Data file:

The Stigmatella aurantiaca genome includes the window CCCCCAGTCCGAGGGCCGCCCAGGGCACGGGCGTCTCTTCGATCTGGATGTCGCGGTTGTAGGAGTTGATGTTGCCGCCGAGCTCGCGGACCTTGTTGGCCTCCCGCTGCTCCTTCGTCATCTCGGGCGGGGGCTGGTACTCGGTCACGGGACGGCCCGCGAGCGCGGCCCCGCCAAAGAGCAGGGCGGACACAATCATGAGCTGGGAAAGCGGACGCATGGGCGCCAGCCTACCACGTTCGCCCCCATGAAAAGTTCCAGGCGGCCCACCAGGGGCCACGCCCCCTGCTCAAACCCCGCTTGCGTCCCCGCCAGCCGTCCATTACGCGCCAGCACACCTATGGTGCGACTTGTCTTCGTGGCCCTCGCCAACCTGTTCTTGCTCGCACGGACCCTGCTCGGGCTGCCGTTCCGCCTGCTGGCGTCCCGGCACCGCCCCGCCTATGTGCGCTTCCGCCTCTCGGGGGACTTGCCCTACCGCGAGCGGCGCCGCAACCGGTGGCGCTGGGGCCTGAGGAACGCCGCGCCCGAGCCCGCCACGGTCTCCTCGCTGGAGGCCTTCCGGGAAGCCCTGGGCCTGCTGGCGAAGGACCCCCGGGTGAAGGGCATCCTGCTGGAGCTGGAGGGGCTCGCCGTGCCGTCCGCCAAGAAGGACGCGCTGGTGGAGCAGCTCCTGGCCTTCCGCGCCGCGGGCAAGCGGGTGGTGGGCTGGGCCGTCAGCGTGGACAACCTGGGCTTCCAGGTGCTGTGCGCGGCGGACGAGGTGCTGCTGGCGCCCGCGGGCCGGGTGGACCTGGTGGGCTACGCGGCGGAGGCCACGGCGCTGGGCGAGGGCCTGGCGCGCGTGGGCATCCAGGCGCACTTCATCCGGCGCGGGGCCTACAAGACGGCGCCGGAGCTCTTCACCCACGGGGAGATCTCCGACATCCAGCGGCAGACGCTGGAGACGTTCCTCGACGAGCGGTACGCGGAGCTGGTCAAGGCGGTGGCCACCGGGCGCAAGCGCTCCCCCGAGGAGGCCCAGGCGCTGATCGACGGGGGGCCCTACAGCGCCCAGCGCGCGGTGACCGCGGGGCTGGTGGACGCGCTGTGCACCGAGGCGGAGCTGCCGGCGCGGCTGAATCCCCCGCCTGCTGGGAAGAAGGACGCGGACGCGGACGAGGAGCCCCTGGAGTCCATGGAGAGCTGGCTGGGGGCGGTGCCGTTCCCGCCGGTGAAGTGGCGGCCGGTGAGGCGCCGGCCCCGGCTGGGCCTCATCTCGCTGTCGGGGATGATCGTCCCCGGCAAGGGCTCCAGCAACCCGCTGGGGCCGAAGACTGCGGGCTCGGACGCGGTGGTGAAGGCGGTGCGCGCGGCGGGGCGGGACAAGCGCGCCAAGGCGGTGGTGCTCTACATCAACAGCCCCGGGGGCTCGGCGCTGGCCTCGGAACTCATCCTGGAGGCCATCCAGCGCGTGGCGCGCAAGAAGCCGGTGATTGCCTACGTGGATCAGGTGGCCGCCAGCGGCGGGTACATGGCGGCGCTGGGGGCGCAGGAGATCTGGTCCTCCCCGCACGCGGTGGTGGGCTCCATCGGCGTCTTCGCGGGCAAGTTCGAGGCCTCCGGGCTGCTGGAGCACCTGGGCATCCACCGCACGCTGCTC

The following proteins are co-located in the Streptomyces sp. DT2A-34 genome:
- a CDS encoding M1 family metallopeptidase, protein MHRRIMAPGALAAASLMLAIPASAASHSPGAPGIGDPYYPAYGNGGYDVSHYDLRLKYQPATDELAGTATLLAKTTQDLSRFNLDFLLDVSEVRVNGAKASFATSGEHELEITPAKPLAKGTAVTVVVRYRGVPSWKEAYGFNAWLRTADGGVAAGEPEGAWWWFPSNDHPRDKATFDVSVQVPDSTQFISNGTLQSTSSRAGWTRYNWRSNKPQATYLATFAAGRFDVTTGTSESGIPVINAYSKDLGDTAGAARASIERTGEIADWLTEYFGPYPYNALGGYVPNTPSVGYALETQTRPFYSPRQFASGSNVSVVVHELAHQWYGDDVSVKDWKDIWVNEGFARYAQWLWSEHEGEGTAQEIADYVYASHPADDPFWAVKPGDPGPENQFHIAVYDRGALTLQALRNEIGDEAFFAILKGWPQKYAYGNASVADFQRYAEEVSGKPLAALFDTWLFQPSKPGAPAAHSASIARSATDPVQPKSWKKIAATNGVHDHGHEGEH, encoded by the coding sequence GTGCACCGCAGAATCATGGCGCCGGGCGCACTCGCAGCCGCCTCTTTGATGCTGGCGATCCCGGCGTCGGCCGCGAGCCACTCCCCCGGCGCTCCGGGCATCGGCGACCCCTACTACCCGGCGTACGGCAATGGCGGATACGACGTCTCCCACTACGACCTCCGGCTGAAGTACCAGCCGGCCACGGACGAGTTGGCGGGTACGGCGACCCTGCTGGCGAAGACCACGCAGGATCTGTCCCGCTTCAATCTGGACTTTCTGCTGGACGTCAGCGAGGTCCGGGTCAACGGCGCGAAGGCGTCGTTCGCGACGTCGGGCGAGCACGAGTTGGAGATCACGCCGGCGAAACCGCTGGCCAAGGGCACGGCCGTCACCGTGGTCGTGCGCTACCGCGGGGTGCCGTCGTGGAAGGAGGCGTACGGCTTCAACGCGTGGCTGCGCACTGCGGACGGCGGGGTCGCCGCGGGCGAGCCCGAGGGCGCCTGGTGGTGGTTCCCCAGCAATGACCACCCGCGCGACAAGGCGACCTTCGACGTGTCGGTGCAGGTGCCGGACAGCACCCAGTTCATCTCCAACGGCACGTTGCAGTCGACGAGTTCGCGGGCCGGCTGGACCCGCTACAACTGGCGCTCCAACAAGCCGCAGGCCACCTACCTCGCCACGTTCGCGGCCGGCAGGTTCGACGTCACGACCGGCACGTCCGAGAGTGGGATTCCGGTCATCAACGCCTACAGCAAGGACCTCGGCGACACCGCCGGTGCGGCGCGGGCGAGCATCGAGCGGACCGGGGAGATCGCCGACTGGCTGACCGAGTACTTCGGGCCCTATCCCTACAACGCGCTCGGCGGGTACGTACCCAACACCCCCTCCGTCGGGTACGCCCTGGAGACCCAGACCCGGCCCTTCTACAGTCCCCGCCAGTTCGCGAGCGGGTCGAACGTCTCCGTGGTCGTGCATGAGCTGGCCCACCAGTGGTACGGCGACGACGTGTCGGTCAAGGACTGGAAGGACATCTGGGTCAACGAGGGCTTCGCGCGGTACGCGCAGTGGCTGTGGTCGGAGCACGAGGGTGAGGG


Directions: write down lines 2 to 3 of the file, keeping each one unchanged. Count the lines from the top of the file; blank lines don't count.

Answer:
The following proteins are co-located in the Streptomyces sp. DT2A-34 genome:
- a CDS encoding M1 family metallopeptidase, protein MHRRIMAPGALAAASLMLAIPASAASHSPGAPGIGDPYYPAYGNGGYDVSHYDLRLKYQPATDELAGTATLLAKTTQDLSRFNLDFLLDVSEVRVNGAKASFATSGEHELEITPAKPLAKGTAVTVVVRYRGVPSWKEAYGFNAWLRTADGGVAAGEPEGAWWWFPSNDHPRDKATFDVSVQVPDSTQFISNGTLQSTSSRAGWTRYNWRSNKPQATYLATFAAGRFDVTTGTSESGIPVINAYSKDLGDTAGAARASIERTGEIADWLTEYFGPYPYNALGGYVPNTPSVGYALETQTRPFYSPRQFASGSNVSVVVHELAHQWYGDDVSVKDWKDIWVNEGFARYAQWLWSEHEGEGTAQEIADYVYASHPADDPFWAVKPGDPGPENQFHIAVYDRGALTLQALRNEIGDEAFFAILKGWPQKYAYGNASVADFQRYAEEVSGKPLAALFDTWLFQPSKPGAPAAHSASIARSATDPVQPKSWKKIAATNGVHDHGHEGEH, encoded by the coding sequence GTGCACCGCAGAATCATGGCGCCGGGCGCACTCGCAGCCGCCTCTTTGATGCTGGCGATCCCGGCGTCGGCCGCGAGCCACTCCCCCGGCGCTCCGGGCATCGGCGACCCCTACTACCCGGCGTACGGCAATGGCGGATACGACGTCTCCCACTACGACCTCCGGCTGAAGTACCAGCCGGCCACGGACGAGTTGGCGGGTACGGCGACCCTGCTGGCGAAGACCACGCAGGATCTGTCCCGCTTCAATCTGGACTTTCTGCTGGACGTCAGCGAGGTCCGGGTCAACGGCGCGAAGGCGTCGTTCGCGACGTCGGGCGAGCACGAGTTGGAGATCACGCCGGCGAAACCGCTGGCCAAGGGCACGGCCGTCACCGTGGTCGTGCGCTACCGCGGGGTGCCGTCGTGGAAGGAGGCGTACGGCTTCAACGCGTGGCTGCGCACTGCGGACGGCGGGGTCGCCGCGGGCGAGCCCGAGGGCGCCTGGTGGTGGTTCCCCAGCAATGACCACCCGCGCGACAAGGCGACCTTCGACGTGTCGGTGCAGGTGCCGGACAGCACCCAGTTCATCTCCAACGGCACGTTGCAGTCGACGAGTTCGCGGGCCGGCTGGACCCGCTACAACTGGCGCTCCAACAAGCCGCAGGCCACCTACCTCGCCACGTTCGCGGCCGGCAGGTTCGACGTCACGACCGGCACGTCCGAGAGTGGGATTCCGGTCATCAACGCCTACAGCAAGGACCTCGGCGACACCGCCGGTGCGGCGCGGGCGAGCATCGAGCGGACCGGGGAGATCGCCGACTGGCTGACCGAGTACTTCGGGCCCTATCCCTACAACGCGCTCGGCGGGTACGTACCCAACACCCCCTCCGTCGGGTACGCCCTGGAGACCCAGACCCGGCCCTTCTACAGTCCCCGCCAGTTCGCGAGCGGGTCGAACGTCTCCGTGGTCGTGCATGAGCTGGCCCACCAGTGGTACGGCGACGACGTGTCGGTCAAGGACTGGAAGGACATCTGGGTCAACGAGGGCTTCGCGCGGTACGCGCAGTGGCTGTGGTCGGAGCACGAGGGTGAGGG